There's only one of these restaurants left in the metro -- the Texas-based chain closed a couple of its other Kansas locations -- but this one, in a high-traffic tourist spot, is popular for its frequent low-priced dinner specials. The current special offers an unlimited bowl of pasta (patrons can choose both the pasta and the sauce) and an all-you-can-eat salad for less than 10 bucks. For an additional $1.99, you can gorge yourself on unlimited meatballs, too.
Where am I eating this dish?
It's not enough for french toast to merely be french toast anymore. It now needs to be stuffed with a sweet cream cheese concoction, soaked in liqueur, or dipped -- after marinating in an egg-and-milk bath -- in something slightly crunchy, like crushed cereal flakes.
Thanks to several co-workers who lead a meatless lifestyle, I've become a lot more sensitive to the tribulations that local vegetarians and vegans must endure in Kansas City restaurants. Even though I still eat meat, I find myself asking questions in dining venues that my vegetarian friends might wonder about. Are the refried beans cooked in lard? And speaking of lard, what about the biscuits -- or the pie crust?
Recently, I dined in a new upscale restaurant that offered, as the potage de jour, a bowl of potato soup prepared with caramelized onions. The waitress raved about the soup. "It's not a vegan soup," she informed us, "because it's made with cream. But it's a wonderful vegetarian soup."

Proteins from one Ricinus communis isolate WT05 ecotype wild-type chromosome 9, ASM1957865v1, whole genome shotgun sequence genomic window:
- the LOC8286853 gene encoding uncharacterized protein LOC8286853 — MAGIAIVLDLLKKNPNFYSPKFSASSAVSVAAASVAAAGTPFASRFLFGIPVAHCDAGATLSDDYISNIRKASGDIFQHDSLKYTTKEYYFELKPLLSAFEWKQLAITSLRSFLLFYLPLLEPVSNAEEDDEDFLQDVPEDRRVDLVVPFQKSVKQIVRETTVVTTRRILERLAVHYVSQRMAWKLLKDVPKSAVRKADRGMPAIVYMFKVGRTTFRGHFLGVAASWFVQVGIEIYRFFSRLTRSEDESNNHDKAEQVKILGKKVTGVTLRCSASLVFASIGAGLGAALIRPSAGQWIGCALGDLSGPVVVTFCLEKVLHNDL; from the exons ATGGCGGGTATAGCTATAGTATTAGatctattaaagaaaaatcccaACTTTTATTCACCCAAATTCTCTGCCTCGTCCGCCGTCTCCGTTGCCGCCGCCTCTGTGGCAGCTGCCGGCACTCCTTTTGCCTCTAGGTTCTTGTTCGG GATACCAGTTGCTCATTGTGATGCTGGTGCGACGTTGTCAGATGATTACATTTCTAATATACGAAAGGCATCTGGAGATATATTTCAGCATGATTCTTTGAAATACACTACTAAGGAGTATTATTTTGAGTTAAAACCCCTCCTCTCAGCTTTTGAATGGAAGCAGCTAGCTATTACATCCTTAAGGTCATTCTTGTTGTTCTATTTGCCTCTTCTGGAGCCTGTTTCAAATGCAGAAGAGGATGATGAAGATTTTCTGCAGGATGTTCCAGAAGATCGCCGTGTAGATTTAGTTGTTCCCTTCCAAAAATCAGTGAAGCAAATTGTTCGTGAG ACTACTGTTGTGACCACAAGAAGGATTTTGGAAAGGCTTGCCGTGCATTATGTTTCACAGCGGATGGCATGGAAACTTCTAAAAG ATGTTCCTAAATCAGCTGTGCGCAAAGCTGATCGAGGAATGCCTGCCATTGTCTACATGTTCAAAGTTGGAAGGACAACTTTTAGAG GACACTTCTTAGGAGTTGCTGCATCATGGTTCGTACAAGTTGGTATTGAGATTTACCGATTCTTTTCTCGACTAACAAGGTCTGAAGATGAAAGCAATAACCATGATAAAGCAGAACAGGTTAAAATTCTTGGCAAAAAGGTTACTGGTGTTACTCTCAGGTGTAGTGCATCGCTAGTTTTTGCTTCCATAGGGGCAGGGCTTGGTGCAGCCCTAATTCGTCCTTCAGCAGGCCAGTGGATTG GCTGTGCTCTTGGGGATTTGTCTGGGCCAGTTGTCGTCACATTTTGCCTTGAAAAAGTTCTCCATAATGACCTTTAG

For some reason, I didn't trust her.
The actual dessert is called Belgian Chocolate Rum Mousse and it's on a dessert selection at a restaurant very close to the Kansas City metro, but not quite in it.
Update: There were excellent guesses to this week's "Where Am I Eating?" question, but all near misses. For the correct answer, read through to the bottom of the original post.
The vintage china and the teacups probably give this mystery question away quickly, but where can you find this sandwich: a combination of sliced chicken breast topped with chipotle mayonnaise, pepper-jack cheese, red onion, lettuce and tomato on a French-style loaf?
In the United States, an ethnic dish has officially gained popular acceptance when it's no longer found only in the restaurants that traditionally serve a distinctive culture's cuisine. For example: egg rolls and fried rice, once exclusive to Chinese restaurants, can sometimes be found at American-style buffets, like the Golden Corral. Ditto spaghetti and meatballs (a staple of American restaurants, particularly steakhouses, for decades) or tacos.
The latest dish finding mass appeal is the Vietnamese pho, a hot noodle soup, usually made with chicken or beef.
Not too many local restaurants serve dishes wrapped in shiny foil. The Latin Bistro, north of the Missouri River, offers a particularly snazzy shrimp dish in a foil pouch that's opened to great effect, releasing a little cloud of steam. It evokes the excitement of opening that Epcot-like sphere of Jiffy Pop, back in its visually impressive foil incarnation, pre-microwave ovens.
But even a foil box, like the one above, has a giftlike allure.
Tis the season when you hope to discover that your friends' plans for holiday entertaining include baked brie. After it's served, you simply need a few moments alone in the living room so you can shovel crackers in your face and eat more of the circular gooey cheese than you'd admit under oath.
But sadly, unlike asiago, brie isn't on too many menus around town. While recently dining out, I dipped my fork into thick slices of brie served inside a pastry tart. So, Fat City readers, where was I eating?
|Panna cotta in a variety of flavors...|
It's a confection seen on more and more Kansas City dessert trays lately. And for good reason: it's very light, not terribly fattening and a simple way to end a heavy meal.
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